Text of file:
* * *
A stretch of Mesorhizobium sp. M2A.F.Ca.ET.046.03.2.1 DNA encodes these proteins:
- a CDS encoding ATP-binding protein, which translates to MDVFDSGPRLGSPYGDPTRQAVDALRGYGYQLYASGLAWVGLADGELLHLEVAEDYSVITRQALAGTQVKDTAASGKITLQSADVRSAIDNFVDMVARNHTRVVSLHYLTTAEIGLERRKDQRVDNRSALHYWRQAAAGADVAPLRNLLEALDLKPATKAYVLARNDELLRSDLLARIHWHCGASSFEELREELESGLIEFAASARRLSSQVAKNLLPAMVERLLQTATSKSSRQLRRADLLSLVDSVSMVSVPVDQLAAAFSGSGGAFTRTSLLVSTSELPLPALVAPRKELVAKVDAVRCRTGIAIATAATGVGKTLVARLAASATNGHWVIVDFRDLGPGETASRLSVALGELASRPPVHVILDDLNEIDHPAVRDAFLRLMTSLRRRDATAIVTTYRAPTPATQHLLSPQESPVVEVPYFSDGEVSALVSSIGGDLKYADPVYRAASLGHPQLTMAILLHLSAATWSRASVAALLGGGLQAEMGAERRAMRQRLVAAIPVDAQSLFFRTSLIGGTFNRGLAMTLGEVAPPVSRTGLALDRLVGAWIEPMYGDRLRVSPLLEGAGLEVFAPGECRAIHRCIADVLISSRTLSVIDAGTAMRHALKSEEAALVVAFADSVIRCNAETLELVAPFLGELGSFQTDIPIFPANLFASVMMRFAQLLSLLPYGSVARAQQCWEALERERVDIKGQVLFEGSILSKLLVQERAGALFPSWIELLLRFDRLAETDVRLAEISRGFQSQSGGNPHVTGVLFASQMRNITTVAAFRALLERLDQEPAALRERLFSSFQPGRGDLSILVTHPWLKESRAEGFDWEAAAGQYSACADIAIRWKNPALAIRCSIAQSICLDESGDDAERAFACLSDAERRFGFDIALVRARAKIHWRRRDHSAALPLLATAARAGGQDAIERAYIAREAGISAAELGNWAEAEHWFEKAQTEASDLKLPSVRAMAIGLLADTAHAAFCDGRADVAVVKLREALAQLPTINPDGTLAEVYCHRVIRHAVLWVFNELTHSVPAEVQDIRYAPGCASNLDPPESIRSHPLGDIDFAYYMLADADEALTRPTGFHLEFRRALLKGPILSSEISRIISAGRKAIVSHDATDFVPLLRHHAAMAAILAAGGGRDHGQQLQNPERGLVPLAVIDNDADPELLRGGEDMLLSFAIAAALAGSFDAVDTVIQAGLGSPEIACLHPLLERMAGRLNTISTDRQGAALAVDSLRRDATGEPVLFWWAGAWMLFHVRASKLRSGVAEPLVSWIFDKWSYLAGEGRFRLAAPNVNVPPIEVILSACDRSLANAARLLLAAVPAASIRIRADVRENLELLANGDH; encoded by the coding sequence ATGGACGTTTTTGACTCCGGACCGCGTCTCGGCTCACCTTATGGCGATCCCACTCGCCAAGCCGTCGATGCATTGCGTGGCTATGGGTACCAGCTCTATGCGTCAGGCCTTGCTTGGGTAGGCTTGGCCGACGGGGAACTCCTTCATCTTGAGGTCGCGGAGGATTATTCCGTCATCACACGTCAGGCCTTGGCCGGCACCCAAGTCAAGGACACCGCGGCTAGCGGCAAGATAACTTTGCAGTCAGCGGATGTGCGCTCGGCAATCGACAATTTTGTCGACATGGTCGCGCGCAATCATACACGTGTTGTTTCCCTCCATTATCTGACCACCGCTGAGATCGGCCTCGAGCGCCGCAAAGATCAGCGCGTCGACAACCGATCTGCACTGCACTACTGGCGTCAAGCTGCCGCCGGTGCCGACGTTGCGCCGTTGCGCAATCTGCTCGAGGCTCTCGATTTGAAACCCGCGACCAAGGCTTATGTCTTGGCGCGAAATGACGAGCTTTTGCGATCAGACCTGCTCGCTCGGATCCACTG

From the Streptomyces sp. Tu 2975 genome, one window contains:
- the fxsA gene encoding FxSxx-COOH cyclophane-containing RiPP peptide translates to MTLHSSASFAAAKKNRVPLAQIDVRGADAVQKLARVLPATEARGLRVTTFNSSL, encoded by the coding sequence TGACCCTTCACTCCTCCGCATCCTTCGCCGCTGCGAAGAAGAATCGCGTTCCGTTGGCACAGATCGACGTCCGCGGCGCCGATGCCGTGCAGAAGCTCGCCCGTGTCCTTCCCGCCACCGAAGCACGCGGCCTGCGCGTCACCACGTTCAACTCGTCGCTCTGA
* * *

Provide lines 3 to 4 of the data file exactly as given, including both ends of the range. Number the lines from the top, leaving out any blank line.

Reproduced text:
From the Streptomyces sp. Tu 2975 genome, one window contains:
- the fxsA gene encoding FxSxx-COOH cyclophane-containing RiPP peptide translates to MTLHSSASFAAAKKNRVPLAQIDVRGADAVQKLARVLPATEARGLRVTTFNSSL, encoded by the coding sequence TGACCCTTCACTCCTCCGCATCCTTCGCCGCTGCGAAGAAGAATCGCGTTCCGTTGGCACAGATCGACGTCCGCGGCGCCGATGCCGTGCAGAAGCTCGCCCGTGTCCTTCCCGCCACCGAAGCACGCGGCCTGCGCGTCACCACGTTCAACTCGTCGCTCTGA